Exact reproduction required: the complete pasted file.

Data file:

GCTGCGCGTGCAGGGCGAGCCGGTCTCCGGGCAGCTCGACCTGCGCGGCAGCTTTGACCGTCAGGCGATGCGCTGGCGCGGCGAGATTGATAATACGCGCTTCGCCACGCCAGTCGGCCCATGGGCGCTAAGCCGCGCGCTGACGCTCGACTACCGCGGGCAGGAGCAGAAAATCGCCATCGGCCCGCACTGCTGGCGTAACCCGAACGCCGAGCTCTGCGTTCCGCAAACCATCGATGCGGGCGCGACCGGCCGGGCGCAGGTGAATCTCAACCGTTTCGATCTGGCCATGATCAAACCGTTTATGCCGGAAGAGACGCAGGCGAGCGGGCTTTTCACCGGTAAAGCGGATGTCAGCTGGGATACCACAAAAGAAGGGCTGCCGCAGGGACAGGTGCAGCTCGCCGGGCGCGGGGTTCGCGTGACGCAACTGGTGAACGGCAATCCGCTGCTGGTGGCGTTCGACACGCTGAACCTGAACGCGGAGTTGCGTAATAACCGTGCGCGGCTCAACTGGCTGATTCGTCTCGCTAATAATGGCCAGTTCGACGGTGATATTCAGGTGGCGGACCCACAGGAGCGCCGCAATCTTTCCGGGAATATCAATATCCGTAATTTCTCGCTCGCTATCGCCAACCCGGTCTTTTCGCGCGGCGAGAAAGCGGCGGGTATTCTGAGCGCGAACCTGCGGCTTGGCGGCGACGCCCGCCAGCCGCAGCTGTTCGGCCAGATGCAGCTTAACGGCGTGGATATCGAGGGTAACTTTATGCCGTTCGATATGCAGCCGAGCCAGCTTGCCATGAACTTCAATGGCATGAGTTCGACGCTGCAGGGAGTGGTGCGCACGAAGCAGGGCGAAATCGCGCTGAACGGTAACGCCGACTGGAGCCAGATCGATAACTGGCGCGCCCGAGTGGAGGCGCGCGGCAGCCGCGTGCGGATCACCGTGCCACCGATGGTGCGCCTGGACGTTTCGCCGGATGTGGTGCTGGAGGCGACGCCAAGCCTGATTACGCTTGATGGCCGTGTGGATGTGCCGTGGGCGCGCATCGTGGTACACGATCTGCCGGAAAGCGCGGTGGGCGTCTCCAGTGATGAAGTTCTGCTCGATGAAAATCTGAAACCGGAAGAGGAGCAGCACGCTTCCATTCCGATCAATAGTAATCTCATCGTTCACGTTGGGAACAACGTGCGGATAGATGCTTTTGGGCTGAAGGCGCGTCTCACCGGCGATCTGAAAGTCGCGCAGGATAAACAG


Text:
GCTGCGCGTGCAGGGCGAGCCGGTCTCCGGGCAGCTCGACCTGCGCGGCAGCTTTGACCGTCAGGCGATGCGCTGGCGCGGCGAGATTGATAATACGCGCTTCGCCACGCCAGTCGGCCCATGGGCGCTAAGCCGCGCGCTGACGCTCGACTACCGCGGGCAGGAGCAGAAAATCGCCATCGGCCCGCACTGCTGGCGTAACCCGAACGCCGAGCTCTGCGTTCCGCAAACCATCGATGCGGGCGCGACCGGCCGGGCGCAGGTGAATCTCAACCGTTTCGATCTGGCCATGATCAAACCGTTTATGCCGGAAGAGACGCAGGCGAGCGGGCTTTTCACCGGTAAAGCGGATGTCAGCTGGGATACCACAAAAGAAGGGCTGCCGCAGGGACAGGTGCAGCTCGCCGGGCGCGGGGTTCGCGTGACGCAACTGGTGAACGGCAATCCGCTGCTGGTGGCGTTCGACACGCTGAACCTGAACGCGGAGTTGCGTAATAACCGTGCGCGGCTCAACTGGCTGATTCGTCTCGCTAATAATGGCCAGTTCGACGGTGATATTCAGGTGGCGGACCCACAGGAGCGCCGCAATCTTTCCGGGAATATCAATATCCGTAATTTCTCGCTCGCTATCGCCAACCCGGTCTTTTCGCGCGGCGAGAAAGCGGCGGGTATTCTGAGCGCGAACCTGCGGCTTGGCGGCGACGCCCGCCAGCCGCAGCTGTTCGGCCAGATGCAGCTTAACGGCGTGGATATCGAGGGTAACTTTATGCCGTTCGATATGCAGCCGAGCCAGCTTGCCATGAACTTCAATGGCATGAGTTCGACGCTGCAGGGAGTGGTGCGCACGAAGCAGGGCGAAATCGCGCTGAACGGTAACGCCGACTGGAGCCAGATCGATAACTGGCGCGCCCGAGTGGAGGCGCGCGGCAGCCGCGTGCGGATCACCGTGCCACCGATGGTGCGCCTGGACGTTTCGCCGGATGTGGTGCTGGAGGCGACGCCAAGCCTGATTACGCTTGATGGCCGTGTGGATGTGCCGTGGGCGCGCATCGTGGTACACGATCTGCCGGAAAGCGCGGTGGGCGTCTCCAGTGATGAAGTTCTGCTCGATGAAAATCTGAAACCGGAAGAGGAGCAGCACGCTTCCATTCCGATCAATAGTAATCTCATCGTTCACGTTGGGAACAACGTGCGGATAGATGCTTTTGGGCTGAAGGCGCGTCTCACCGGCGATCTGAAAGTCGCGCAGGATAAACAG